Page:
Queensland’s Bee Biosecurity Officer (BBO)

Funds collected through the National Honey Levy Program finance Queensland Bee Biosecurity Officer Program. The role of BBOs is to help beekeepers, making sure they understand how to prevent the spread of pests and diseases within their hives and identify exotic pests and disease.

Meet our Queensland Bee Biosecurity Officer (BBO)

Currently our BBO is Dr David Schlipalius. Dave is replacing Dr Rebecca Laws who is currently away on maternity leave.

Dr David Schlipalius has been a research entomologist for more than 20 years and has a Bachelor of Science majoring in Entomology and a PhD in Genetics. He has studied the genetics of honey bee behaviour in the invasive Africanised Honey Bee and contributed to the Honey Bee Genome Project.

Dave has also led projects on other biosecurity issues such as pesticide resistance in the grains industry with the Department of Agriculture and Fisheries (DAF) and The University of Queensland (UQ). Dave also maintains a keen interest in education and training, has a Postgraduate Diploma in Education and has taught undergraduate courses at UQ. Most recently David has been involved with khapra beetle diagnostics as a member of the National Khapra Beetle Response Program team.

Contact Details for Bee Biosecurity Officer (BBO)

Email: dave.schlipalius@daf.qld.gov.au

Email: beebiosecurity@daf.qld.gov.au

Office: 07 3708 8367
Mobile: 0436 858 838

Funding for BBO and Other Programs

The Queensland Bee Biosecurity Officer is funded by money collected from the honey levy. When a beekeeper sells more than 1500kgs honey per year, they must pay a levy on that honey. This levy money goes towards different programs.

On average, honey production in Australia, including commercial and recreational production, is 37,000 tonnes. In a typical year 70 per cent of Australian honey is produced from native flora.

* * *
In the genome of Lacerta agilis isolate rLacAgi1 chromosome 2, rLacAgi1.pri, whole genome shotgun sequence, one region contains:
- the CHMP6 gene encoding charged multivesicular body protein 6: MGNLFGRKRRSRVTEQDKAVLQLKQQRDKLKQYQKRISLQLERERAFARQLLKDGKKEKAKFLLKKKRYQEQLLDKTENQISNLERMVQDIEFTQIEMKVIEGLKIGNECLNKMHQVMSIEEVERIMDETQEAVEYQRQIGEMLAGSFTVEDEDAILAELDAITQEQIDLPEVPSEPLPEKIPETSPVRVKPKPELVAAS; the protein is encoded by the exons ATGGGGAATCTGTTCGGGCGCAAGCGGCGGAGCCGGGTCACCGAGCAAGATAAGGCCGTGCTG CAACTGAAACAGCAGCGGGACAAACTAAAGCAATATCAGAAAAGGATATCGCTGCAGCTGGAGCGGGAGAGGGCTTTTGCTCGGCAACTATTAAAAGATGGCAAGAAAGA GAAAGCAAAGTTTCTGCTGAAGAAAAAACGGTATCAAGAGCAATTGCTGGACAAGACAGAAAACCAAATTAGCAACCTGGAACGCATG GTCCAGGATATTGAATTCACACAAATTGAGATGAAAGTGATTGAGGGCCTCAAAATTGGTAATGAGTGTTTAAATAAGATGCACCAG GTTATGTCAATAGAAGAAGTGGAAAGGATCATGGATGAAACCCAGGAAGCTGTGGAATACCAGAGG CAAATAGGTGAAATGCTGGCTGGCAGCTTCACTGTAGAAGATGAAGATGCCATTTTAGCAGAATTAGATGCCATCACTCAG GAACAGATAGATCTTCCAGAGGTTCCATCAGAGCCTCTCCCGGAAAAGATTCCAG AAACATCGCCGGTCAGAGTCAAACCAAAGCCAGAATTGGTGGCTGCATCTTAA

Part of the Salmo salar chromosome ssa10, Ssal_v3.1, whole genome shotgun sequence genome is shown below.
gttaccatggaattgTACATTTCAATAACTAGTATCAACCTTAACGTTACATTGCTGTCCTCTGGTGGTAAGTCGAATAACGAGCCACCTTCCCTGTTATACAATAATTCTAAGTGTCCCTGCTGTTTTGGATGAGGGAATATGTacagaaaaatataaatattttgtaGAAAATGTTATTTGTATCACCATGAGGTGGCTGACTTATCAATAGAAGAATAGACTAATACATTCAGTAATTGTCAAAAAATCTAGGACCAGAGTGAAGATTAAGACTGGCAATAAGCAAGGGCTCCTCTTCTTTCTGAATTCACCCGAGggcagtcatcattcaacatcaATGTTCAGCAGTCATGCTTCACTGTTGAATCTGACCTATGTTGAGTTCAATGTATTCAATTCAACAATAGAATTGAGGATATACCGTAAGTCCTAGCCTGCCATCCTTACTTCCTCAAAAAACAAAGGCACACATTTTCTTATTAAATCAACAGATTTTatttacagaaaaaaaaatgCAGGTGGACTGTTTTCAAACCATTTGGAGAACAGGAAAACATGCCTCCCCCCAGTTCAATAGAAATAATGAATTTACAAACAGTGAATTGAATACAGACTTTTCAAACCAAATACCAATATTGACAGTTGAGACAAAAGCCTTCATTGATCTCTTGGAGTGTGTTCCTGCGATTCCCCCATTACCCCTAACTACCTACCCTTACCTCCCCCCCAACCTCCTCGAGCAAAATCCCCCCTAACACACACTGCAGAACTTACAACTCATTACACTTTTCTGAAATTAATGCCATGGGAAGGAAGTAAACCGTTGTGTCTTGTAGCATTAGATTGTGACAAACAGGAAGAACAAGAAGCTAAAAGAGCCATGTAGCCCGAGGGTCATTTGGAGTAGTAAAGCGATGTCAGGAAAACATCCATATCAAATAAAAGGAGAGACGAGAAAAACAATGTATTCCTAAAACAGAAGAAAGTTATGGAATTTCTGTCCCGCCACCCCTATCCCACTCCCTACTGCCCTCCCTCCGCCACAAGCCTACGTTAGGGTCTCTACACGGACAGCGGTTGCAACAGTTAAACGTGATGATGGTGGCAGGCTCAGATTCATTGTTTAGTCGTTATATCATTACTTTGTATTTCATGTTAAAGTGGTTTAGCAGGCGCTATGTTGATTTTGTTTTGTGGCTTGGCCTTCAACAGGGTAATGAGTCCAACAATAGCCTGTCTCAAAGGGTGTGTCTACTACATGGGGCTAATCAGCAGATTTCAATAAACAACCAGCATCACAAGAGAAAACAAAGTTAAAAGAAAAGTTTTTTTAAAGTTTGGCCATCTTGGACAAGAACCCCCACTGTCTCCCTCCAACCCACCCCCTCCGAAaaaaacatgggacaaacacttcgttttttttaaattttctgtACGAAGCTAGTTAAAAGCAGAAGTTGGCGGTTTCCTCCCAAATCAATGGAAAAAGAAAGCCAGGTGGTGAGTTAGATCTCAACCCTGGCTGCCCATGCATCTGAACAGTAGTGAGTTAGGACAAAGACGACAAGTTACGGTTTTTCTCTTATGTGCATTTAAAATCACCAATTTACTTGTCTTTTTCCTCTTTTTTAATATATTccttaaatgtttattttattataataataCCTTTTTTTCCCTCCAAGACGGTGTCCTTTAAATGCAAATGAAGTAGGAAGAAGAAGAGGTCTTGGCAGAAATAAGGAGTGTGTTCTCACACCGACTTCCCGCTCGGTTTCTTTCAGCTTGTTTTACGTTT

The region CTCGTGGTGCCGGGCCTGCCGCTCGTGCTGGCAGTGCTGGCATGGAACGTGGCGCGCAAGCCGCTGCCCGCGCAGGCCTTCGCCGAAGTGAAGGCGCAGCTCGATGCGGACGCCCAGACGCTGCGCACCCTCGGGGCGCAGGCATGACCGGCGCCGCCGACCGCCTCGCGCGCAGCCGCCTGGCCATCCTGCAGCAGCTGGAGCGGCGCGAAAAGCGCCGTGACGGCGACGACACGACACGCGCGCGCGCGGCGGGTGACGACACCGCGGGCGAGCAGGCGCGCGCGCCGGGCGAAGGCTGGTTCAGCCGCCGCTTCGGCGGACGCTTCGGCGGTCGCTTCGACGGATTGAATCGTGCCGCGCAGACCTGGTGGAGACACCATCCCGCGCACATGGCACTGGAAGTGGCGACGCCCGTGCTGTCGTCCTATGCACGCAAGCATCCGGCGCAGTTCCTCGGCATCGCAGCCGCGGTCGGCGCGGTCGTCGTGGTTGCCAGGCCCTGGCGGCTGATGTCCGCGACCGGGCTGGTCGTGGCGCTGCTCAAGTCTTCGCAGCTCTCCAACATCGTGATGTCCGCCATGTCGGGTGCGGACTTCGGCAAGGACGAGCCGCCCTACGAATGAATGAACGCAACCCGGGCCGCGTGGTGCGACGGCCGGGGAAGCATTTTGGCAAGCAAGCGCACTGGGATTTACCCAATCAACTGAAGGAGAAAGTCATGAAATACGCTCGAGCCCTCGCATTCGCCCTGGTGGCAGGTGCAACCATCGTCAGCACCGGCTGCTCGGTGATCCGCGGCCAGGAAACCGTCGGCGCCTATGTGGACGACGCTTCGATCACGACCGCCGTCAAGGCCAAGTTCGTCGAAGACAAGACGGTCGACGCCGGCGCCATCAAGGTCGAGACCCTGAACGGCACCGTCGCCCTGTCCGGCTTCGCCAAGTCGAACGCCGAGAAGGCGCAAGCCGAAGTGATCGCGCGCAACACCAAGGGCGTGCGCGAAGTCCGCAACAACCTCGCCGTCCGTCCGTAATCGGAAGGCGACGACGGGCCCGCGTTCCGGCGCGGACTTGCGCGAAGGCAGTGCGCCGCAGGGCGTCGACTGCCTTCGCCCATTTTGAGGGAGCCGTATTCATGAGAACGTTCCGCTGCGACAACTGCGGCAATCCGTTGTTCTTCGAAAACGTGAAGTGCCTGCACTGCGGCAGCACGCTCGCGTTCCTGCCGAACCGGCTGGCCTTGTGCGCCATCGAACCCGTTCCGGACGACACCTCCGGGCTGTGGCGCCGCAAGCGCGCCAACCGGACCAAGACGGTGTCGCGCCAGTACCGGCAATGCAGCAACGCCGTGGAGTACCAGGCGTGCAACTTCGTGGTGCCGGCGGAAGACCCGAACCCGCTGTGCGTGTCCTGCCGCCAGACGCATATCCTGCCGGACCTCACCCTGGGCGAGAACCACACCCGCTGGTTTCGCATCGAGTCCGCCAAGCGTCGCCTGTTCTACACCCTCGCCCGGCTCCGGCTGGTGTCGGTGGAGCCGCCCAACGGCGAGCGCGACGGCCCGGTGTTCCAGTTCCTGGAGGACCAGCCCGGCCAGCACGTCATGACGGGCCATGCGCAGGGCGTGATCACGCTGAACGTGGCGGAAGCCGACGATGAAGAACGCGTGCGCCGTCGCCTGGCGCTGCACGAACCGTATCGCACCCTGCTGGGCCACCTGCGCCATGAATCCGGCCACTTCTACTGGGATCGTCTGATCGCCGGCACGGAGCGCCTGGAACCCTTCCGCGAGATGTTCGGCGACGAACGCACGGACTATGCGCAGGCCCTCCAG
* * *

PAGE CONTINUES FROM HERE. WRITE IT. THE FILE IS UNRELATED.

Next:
See this diagram for a breakdown of where the honey levy is directed. The levy is only collected on approximately 20,000 tonnes of honey produced in Australia.

For more information please follow the below link to the Department of Agriculture, Fisheries and Forestry.

For more information please see this link at Agrifutures “What is the national honey levy?”

Biosecurity Online Training (BOLT)

A key to protecting the health of Australia’s honey bee industry is good biosecurity practices. The BOLT course provides all beekeepers with a pathway to learn more about established and exotic pests and diseases which have the ability to significantly impact the health of Australia’s honey bee populations. 

Complete this free training within the first year for new beekeepers then every 3 years as a refresher course.

This training is provided by Plant Health Australia and can be accessed through their online learning portal. Be sure to scroll to the bottom of the page to access the beekeeper specific BOLT training.

What Our Members Say About Us

Ellen Petersen

Being a member of the QBA is my way of helping to support the association’s tireless efforts to ensure a viable apiculture industry in Queensland, which in turn positively impacts Australian agriculture as a whole.

- QBA Member, Jessica Berry.

John Doe

Membership with the QBA allows me to be actively involved in shaping the future of beekeeping in Australia.

- QBA Member, Rob Dewar.

Jacob Stevens

Membership allows me to stay informed about matters that influence my industry and my beekeeping operation.

- QBA Member, Jacob Stevens.

Hobby Beekeepers

Commercial Beekeepers

Total Qld Bee Hives

Bee Population Qld

Get in Touch

We encourage members of the public to connect with the QBA via email. One of our friendly team will be in contact with you as soon as possible.

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